We took shelter where we could, under the picnic shelter, in trucks, and on the playground.
The thunder and lightning passed off to our east and we started launching boats in a lull from the rain.
By the time we were all on the river it had started raining again.
The rain let up and clouds remained for most of the day.
The Turkey River is a well-known kayaking venue in eastern Iowa. The current is swift and the scenery exceptional. A small deer ran alongside the lead boat for a while before it could escape into the woods, and we saw 6 eagles flying patterns over our heads; one had the good grace to land so I could take its photo.
We stopped at Motor Mill, which was built in 1869 as a grist mill. It stopped operating in the 1880s due to a severe infestation of chinch bugs, which destroyed the local grain crops. It has been on the National Register of Historic Places since 1977.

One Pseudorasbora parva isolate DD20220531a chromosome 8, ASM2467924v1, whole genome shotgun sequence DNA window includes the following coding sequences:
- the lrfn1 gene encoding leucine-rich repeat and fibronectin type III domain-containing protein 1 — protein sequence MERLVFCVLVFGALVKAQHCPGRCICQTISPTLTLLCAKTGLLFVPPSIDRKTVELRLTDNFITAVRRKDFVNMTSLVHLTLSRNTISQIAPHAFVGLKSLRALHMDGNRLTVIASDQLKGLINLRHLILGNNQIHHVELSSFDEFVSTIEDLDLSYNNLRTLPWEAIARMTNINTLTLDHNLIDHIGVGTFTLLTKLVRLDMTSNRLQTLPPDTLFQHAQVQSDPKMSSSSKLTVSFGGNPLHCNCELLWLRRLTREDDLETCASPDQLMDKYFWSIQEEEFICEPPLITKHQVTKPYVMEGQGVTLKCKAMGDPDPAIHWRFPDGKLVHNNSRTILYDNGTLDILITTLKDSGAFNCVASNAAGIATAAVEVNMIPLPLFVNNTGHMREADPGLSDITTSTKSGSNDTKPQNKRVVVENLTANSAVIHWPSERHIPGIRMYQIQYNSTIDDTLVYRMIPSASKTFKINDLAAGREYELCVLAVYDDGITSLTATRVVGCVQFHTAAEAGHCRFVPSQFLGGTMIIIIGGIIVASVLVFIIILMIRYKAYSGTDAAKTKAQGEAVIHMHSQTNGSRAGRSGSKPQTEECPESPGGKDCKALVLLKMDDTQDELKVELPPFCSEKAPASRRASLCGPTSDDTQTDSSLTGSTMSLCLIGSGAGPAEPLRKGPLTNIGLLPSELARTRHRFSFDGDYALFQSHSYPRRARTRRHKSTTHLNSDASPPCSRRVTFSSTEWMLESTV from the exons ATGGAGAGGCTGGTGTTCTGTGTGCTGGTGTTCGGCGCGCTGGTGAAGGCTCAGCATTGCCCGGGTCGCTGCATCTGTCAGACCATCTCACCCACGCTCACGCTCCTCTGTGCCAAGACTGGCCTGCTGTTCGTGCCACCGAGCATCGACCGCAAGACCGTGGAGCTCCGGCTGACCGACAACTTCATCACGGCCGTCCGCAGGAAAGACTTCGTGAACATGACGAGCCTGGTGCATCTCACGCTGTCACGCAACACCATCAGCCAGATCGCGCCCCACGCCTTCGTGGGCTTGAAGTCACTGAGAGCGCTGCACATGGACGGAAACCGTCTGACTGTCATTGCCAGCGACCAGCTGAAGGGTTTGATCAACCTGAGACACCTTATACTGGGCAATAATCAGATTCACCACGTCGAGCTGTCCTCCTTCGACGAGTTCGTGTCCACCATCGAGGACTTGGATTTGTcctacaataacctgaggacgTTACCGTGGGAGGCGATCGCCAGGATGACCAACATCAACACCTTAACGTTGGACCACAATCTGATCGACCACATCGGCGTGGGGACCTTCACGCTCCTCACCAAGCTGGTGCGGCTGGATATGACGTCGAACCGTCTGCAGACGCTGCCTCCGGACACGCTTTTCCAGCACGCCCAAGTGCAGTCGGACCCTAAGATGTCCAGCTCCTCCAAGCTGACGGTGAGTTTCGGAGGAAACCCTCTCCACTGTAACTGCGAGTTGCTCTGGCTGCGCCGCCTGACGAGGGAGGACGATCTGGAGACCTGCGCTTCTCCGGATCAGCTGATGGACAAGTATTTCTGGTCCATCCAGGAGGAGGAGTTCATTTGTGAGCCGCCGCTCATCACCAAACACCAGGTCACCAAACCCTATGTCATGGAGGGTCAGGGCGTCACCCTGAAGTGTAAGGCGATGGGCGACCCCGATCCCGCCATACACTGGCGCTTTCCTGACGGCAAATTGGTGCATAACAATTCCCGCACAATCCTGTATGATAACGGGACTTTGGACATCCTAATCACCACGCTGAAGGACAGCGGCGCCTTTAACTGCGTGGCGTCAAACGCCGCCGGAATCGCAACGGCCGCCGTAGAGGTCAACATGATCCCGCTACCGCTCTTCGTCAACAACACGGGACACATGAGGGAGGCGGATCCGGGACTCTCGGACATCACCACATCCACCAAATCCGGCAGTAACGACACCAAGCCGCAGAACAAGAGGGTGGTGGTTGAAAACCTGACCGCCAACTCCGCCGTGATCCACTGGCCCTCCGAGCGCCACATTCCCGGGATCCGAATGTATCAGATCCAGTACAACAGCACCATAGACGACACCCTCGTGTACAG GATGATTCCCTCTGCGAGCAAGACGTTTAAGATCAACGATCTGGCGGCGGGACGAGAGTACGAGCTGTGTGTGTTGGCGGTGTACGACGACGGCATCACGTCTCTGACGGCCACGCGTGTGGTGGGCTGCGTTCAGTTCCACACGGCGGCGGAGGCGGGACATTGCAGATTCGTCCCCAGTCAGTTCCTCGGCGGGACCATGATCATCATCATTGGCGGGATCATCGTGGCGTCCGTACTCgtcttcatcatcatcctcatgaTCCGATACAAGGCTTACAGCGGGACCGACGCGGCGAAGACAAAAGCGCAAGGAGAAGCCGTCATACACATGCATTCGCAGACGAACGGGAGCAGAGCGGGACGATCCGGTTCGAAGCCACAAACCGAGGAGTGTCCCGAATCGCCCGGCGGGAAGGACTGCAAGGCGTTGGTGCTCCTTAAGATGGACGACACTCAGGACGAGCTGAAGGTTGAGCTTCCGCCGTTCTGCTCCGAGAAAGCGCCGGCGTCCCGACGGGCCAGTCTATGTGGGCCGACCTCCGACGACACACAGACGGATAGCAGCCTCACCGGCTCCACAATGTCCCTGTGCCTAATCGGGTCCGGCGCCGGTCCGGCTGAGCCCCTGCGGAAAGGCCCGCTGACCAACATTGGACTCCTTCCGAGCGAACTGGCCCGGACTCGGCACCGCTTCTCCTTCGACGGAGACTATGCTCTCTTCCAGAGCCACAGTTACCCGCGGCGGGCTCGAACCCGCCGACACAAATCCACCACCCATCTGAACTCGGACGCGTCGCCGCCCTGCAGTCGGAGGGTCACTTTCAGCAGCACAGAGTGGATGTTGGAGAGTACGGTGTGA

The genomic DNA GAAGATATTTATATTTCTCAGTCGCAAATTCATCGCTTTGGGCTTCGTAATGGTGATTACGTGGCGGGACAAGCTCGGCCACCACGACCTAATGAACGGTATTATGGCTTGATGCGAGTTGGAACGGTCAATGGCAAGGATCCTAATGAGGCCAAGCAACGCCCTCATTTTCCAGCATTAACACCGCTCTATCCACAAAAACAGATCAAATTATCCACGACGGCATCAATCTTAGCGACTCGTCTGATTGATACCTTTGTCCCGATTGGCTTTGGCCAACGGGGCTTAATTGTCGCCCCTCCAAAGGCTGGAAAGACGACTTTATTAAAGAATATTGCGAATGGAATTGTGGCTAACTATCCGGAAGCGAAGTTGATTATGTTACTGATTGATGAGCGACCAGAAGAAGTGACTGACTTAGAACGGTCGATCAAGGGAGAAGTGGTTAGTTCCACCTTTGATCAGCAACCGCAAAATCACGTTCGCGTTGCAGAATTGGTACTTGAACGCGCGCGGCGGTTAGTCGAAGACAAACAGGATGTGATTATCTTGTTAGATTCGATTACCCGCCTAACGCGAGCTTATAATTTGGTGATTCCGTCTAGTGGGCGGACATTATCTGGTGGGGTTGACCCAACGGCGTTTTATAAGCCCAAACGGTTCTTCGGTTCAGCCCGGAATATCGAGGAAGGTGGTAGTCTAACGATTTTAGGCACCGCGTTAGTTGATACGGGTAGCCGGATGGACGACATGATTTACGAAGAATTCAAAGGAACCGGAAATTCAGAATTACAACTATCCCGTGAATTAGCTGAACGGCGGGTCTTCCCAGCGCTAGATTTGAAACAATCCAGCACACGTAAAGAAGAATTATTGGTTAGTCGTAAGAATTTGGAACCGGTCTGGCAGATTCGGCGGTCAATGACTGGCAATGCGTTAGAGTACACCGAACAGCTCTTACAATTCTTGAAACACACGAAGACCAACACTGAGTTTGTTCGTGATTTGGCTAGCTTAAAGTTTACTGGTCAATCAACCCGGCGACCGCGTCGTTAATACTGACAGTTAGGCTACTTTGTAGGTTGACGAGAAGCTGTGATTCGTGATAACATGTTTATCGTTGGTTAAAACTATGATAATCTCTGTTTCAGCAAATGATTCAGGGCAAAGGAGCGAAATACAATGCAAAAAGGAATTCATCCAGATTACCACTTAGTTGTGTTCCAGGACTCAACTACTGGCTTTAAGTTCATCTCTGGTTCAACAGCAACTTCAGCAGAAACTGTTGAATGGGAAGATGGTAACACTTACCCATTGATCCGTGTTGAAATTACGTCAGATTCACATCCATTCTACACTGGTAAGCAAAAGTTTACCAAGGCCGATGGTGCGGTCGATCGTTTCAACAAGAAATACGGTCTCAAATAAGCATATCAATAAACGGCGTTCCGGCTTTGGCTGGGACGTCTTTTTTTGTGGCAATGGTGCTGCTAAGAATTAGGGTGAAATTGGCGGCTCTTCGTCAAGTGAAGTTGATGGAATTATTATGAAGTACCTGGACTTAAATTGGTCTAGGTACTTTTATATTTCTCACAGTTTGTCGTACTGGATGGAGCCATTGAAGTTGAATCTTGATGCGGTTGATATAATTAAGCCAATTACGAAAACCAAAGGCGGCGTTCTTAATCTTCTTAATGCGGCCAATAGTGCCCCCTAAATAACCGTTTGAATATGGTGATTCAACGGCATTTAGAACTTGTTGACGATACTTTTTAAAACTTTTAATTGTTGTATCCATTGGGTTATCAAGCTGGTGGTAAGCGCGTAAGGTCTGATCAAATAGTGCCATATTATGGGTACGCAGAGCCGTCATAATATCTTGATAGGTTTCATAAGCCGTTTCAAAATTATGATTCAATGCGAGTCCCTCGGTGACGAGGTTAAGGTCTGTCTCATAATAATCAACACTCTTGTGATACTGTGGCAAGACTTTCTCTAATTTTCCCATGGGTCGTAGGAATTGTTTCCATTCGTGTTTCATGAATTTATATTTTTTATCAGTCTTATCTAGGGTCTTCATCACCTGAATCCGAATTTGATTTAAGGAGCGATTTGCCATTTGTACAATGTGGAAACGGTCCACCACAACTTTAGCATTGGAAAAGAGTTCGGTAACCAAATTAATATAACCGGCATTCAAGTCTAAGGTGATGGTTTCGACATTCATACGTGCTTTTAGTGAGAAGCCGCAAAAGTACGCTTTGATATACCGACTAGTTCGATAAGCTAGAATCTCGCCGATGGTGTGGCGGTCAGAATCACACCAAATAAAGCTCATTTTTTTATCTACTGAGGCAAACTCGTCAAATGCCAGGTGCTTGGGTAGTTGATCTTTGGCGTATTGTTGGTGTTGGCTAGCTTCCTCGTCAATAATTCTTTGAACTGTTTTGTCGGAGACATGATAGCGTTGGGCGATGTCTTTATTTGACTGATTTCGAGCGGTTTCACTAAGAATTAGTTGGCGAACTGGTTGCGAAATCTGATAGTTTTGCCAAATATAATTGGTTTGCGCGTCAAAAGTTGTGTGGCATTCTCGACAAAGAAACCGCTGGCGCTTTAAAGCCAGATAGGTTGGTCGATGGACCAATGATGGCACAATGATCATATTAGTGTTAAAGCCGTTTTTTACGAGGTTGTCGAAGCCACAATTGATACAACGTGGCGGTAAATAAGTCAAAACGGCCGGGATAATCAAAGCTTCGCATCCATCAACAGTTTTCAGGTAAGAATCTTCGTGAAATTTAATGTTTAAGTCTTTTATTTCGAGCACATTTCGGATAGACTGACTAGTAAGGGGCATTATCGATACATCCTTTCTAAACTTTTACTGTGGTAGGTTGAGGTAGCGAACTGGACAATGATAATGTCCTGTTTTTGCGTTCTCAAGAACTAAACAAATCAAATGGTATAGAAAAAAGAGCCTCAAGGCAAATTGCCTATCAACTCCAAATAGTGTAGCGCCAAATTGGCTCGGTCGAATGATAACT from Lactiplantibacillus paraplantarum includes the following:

The bridge is a replica since the original bridge was destroyed by floods.
We stopped for lunch at a private preserve owned by Gary, a member of a Clayton County Conservation group. He told us of his efforts to document and preserve Turkey River history. He also provided watermelon!
When we arrived at Garber (population 84) we had the option of taking an icy cold rumble shower (seen below) or waiting in line for a lukewarm shower indoors--I opted for the indoor shower!
We walked up a hill to St. John's Church for dinner, and there were games of bean-bag toss and volleyball until dark.
The "official" band played until 9 PM, and their music was soft and easy to listen to.
After dark the unofficial band began--and played way past the designated quiet time of 10 PM. I overheard one rumbler saying "this is my vacation--I don't want to go to bed at 10:00!" Alas, it was quite noisy for those of us that require quiet time.